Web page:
You can still read all of the issues of the Curious Frame newsletter. They exist at the above link. I am in the process of rereading them to fine tune and discover the thoughts that were lost in the midst of it all. Always editing writing, photos and life!
In the actual first issue, I wrote about how Photography is a Language. When we learn to speak, it happens over a long period of time and before we utter our first words.
I won't say that it's easy to do this. But it can appear that language is natural. Well, until you try to learn a second language. But the same is not true with images. As far as I know, no dictionary exists. Nor any other references.
Hence, my journey to write about and attempt to understand what it all means. You can see the second issue of Curious Frame and my discussion on Photography is a Language at the link below.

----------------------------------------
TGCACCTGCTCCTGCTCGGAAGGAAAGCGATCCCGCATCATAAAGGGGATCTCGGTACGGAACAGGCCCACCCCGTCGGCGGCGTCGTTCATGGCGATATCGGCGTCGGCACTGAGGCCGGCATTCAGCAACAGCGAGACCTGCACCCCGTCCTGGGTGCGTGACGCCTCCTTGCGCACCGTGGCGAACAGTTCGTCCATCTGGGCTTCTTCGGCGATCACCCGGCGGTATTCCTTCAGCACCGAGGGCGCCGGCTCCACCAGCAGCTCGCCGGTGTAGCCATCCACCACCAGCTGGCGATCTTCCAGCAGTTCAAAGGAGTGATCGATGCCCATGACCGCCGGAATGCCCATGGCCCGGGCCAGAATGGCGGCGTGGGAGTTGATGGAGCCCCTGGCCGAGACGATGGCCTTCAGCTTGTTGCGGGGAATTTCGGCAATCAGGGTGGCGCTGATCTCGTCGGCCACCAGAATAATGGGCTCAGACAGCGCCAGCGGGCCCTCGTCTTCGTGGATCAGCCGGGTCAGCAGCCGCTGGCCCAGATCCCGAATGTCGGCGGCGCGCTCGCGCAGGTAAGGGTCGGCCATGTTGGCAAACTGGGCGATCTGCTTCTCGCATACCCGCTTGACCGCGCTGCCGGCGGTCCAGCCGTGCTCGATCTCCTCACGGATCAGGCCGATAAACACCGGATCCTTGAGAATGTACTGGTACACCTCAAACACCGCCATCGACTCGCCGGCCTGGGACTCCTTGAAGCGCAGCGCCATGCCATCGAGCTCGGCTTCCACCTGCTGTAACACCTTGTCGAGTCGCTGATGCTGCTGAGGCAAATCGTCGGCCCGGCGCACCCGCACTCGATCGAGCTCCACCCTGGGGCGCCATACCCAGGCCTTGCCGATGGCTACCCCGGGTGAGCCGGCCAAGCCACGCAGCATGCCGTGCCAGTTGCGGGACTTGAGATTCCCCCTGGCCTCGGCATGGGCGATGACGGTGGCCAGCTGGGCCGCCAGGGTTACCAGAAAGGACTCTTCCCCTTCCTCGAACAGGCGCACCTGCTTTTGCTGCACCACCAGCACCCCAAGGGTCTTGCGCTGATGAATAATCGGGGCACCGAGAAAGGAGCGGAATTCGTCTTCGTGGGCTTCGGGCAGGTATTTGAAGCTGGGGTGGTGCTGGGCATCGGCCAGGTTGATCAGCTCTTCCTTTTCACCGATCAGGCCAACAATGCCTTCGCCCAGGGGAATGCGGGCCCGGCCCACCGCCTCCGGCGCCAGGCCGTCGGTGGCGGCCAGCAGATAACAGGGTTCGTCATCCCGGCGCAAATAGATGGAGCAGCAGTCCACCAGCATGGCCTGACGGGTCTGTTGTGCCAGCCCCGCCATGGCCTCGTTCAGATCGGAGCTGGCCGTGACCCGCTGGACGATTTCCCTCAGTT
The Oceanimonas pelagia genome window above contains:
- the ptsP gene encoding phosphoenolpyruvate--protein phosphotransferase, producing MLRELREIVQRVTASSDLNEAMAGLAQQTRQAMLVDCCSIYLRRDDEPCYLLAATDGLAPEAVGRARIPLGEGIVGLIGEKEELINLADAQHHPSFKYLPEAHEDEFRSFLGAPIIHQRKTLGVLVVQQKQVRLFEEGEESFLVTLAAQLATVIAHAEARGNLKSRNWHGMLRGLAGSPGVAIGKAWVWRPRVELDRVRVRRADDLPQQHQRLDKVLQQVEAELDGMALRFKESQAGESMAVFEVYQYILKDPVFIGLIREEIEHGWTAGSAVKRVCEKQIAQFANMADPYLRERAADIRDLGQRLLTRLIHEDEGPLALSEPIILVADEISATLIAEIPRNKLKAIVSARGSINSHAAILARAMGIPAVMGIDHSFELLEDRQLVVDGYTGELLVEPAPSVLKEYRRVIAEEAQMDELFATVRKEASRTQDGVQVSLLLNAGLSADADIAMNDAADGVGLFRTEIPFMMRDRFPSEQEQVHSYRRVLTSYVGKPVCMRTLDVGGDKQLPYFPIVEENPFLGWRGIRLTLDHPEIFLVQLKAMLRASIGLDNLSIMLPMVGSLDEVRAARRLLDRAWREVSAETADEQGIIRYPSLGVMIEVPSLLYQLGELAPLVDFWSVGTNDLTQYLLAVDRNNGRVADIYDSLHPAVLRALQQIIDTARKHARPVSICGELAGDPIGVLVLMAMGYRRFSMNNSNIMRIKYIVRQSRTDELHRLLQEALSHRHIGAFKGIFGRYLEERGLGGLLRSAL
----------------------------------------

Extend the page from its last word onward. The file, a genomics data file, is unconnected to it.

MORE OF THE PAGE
So for now, I'll leave you with some of my thoughts on photography and I hope that it sparks some interest in you about what photography means to you. As always, your comments and suggestions are welcome and all you need to do is reply to this email. Thanks.
If you enjoy reading Curious Frame, you can support my research and writing into my thoughts on photography. But no sweat if you’re unable to contribute. The newsletter is free for everyone. A very very big thanks to those who contributed!
You can also find me at:
My new website. A work in progress.
Personalized walking photo tours and street photography workshops by independent licensed New York City tour guide and photographer Leanne Staples.